Student Training Evaluations Forms

Student training evaluation forms are an important part of the training environment. These evaluations forms are a benchmark for training and training delivery outcomes.

Asking students to demonstrate their understanding of the subject matter is critical to the learning process; it is essential to evaluate whether the educational goals and standards of the training and lessons are being met.

Evaluation forms completed by the student is an integral part of instruction, it determines whether or not the goals of the course or subject are being met. They are a part of advancement, placement, instructional needs and could affect funding.

They should ask the hard questions such as:

  • Are we teaching the subject matter that is right for you, the level that you are at?
  • Are you learning what you are supposed to be learning?
  • Is the trainer pro-efficient in the subject matter; a subject matter expert?

Today’s workforce need to have excellent computer skills. The importance of subjects such as reading and arithmetic are the building blocks to being able to learn software applications like Microsoft Word and Microsoft Excel. The world continually changes and evolves. Students must be able to think critically, to analyze, and to reach a conclusion based on evidence and reasoning.

There will always be changes in the skills base and knowledge therefore our students need require new learning goals; these new learning goals change the relationship between assessment and instruction. Trainers need to take an active role in making decisions about the purpose of the training and content, equally if there are assessments and the content that is being assessed.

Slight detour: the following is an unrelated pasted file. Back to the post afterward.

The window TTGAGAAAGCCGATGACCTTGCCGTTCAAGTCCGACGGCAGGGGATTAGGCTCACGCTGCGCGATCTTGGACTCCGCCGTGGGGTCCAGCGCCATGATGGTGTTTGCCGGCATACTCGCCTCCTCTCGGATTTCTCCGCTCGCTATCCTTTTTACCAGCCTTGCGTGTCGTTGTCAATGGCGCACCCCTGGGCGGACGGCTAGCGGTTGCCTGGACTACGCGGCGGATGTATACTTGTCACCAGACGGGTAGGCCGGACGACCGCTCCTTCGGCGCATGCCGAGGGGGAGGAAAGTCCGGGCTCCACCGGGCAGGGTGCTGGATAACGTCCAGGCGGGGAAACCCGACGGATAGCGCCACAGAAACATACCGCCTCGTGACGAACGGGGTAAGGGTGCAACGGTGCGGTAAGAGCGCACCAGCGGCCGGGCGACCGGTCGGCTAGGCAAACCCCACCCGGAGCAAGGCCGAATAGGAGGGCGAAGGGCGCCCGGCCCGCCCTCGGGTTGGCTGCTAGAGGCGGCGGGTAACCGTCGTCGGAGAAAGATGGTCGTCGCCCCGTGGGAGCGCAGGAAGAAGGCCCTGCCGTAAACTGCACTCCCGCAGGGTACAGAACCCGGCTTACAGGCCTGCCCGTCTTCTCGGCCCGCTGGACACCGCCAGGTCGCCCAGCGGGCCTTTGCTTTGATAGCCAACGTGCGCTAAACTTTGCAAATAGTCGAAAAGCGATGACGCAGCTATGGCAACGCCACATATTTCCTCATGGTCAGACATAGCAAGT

When evaulations work best, they consider the following:

Course and Course content

  • Did the course content match the students expectations?
  • Was the level of the course suitable?
  • Were the students needs met?
  • How was the level, pace and length of the course?
  • Were the assessments or exercises relevant?
  • Did the student learn anything new?
  • Can the student demonstrate and use the new skills in other projects?
  • Were the teaching methods or approaches effective?


  • Are the manuals, course content easy to follow?
  • Did the content cover the same content as was covered in the course?


  • Was the trainer prepared for the course?
  • Trainer’s knowledge of the software being trained ?
  • Was the trainer engaging and did the trainer ask questions ?
  • Did the trainer answer all your questions?
  • How was the trainers presentation skills?
  • Was the Trainer patient?


  • How was the Training room or space provided?
  • How was the equipment?
  • Was the environment conducive to learning?

All these aspects are motivators for students to want to continue learning.

The point of an evaluations form is not a broad society measure but rather in the context of the trainer, subject matter, venue and course content.

Student evaluation form questions that are asked and measured against an outcome of  1 – 5 or Good, Average, Poor etc (there are many variations) are suggesting that in each category the learner can distinguish the learning outcome, the venue, the trainer, the course material is as either excellent, somewhere in between or not at all.  They are not meant to measure a personal expectation and the perceived difficulty of acknowledging excellence or possibly even poor. The evaluation is whether the student acknowledges the outcome of what was learnt and understood, was comfortable asking questions and had a rapport with the trainer.

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